Facebook has always been associated with birthdays — admit it, you only talk to certain friends once a year when you get a reminder to wish them well. Last year, the company decided to leverage the 45 million birthday wishes sent daily on their platform as a force for good via birthday fundraisers. Setting one up takes just a few minutes: Two weeks before your birthday, you’ll get a notification with the option to create a fundraiser for your birthday. You then pick your choice of one of the 750,000 vetted non-profit organizations, set a fundraising goal and end date, and write a little something about why you’re raising money. On your birthday, your friends receive a notification asking them to help support your cause. Donating money takes just a click of a button; it’s less work than trying to think of a funny birthday message or finding that perfect celebratory GIF.

facebook birthday fundraisers

One year later, birthday fundraisers have gained enough traction to raise over $300 million for various causes. This includes everything from a 12-year old girl who raised money for charity: water on her mom’s Facebook page (because she’s too young to have her own profile) to Madonna, who’s raising money for her own foundation, Raising Malawi, for her 60th birthday. Some of the organizations that have benefited the most through birthday fundraisers include St. Jude, Alzheimer’s Association, the American Cancer Society, Share Our Strength – No Kid Hungry, and the ASPCA.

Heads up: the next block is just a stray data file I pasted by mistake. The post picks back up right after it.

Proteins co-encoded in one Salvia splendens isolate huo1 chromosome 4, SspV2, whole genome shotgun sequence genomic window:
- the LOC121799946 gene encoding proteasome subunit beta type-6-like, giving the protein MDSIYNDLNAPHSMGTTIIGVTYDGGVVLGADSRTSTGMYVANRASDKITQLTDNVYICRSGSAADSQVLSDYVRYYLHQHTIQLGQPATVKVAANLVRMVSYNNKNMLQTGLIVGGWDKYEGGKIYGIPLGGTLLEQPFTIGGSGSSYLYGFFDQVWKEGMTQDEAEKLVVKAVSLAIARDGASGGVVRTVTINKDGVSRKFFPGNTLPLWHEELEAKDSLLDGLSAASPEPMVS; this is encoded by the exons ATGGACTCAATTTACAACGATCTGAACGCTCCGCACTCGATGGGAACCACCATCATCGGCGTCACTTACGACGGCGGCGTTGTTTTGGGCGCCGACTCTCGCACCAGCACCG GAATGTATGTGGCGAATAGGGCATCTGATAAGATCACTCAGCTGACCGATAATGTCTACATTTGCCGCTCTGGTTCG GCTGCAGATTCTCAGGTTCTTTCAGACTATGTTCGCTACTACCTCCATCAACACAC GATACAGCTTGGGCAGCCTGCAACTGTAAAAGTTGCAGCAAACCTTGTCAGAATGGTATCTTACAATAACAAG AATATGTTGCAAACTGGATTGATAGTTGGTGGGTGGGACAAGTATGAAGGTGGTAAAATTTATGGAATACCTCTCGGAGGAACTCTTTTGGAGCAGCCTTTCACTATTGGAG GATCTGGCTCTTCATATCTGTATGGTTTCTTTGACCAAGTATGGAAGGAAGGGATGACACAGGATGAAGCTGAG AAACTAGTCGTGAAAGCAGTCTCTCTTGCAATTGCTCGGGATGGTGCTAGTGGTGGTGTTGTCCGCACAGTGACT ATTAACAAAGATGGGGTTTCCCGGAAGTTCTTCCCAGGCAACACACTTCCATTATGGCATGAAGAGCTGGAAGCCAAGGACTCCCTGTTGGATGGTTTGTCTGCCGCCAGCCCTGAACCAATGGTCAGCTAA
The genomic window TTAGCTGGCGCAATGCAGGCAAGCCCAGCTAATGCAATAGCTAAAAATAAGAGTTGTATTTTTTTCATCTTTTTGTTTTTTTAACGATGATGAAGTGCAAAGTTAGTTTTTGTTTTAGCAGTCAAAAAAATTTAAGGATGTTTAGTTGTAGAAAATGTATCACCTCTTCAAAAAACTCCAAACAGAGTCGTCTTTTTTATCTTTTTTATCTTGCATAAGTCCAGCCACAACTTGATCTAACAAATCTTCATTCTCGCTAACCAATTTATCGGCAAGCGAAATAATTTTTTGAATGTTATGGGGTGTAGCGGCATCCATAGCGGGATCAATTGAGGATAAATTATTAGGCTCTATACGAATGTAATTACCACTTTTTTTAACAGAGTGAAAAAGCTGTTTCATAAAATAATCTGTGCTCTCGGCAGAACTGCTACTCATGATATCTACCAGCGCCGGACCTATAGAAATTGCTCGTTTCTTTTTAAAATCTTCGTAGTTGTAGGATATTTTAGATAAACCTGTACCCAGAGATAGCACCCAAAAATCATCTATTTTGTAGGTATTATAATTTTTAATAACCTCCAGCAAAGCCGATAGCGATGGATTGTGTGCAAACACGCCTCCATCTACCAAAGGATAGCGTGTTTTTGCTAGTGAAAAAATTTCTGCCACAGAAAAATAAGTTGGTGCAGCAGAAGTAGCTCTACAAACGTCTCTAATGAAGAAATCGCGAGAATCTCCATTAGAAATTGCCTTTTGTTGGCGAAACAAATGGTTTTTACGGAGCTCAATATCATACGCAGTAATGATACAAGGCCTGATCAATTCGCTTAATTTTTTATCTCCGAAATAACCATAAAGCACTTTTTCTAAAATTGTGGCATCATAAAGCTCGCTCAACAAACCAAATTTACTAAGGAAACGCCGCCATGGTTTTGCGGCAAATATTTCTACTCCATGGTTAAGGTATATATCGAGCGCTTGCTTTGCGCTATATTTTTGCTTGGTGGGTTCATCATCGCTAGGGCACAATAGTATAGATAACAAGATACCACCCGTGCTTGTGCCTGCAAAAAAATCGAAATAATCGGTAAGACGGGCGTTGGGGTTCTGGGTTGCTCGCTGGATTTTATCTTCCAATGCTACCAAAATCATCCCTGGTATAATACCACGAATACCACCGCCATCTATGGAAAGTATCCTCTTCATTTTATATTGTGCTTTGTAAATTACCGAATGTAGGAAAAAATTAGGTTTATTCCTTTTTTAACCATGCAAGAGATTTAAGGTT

Facebook eliminated fees last year, and 100 percent of donations are given directly to the nonprofits. There is also the ability to match donations and add other organizers. The company announced they are also rolling out new Nonprofit Selection Tools to help people find the causes that are right for them — users will be able to click on a nonprofit and see more information about their mission, and popular searches can display suggested organizations based on expressed interests and preferences.

Nonprofits have also seen successful results on their end. Braden Lay-Michaels, Chief Development Officer of The Trevor Project, a nonprofit dedicated to suicide prevention for LBGTQ+ youth, credits Facebook for creating a new type of philanthropist. He said he has even staffed up on the organization side to help engage with Facebook donors.

Asha Sharma, Facebook’s Head of Product, Social Good said their mission is to “create a goal of global generosity.” With the prevalence of fake news and internet trolls, we could all afford to do and feel a little good these days. And you get yet another reason to look forward to your birthday.

What fundraisers would you want to support for your birthday? Share them with us @BritandCo.

(Image via Facebook, featured photo via Getty)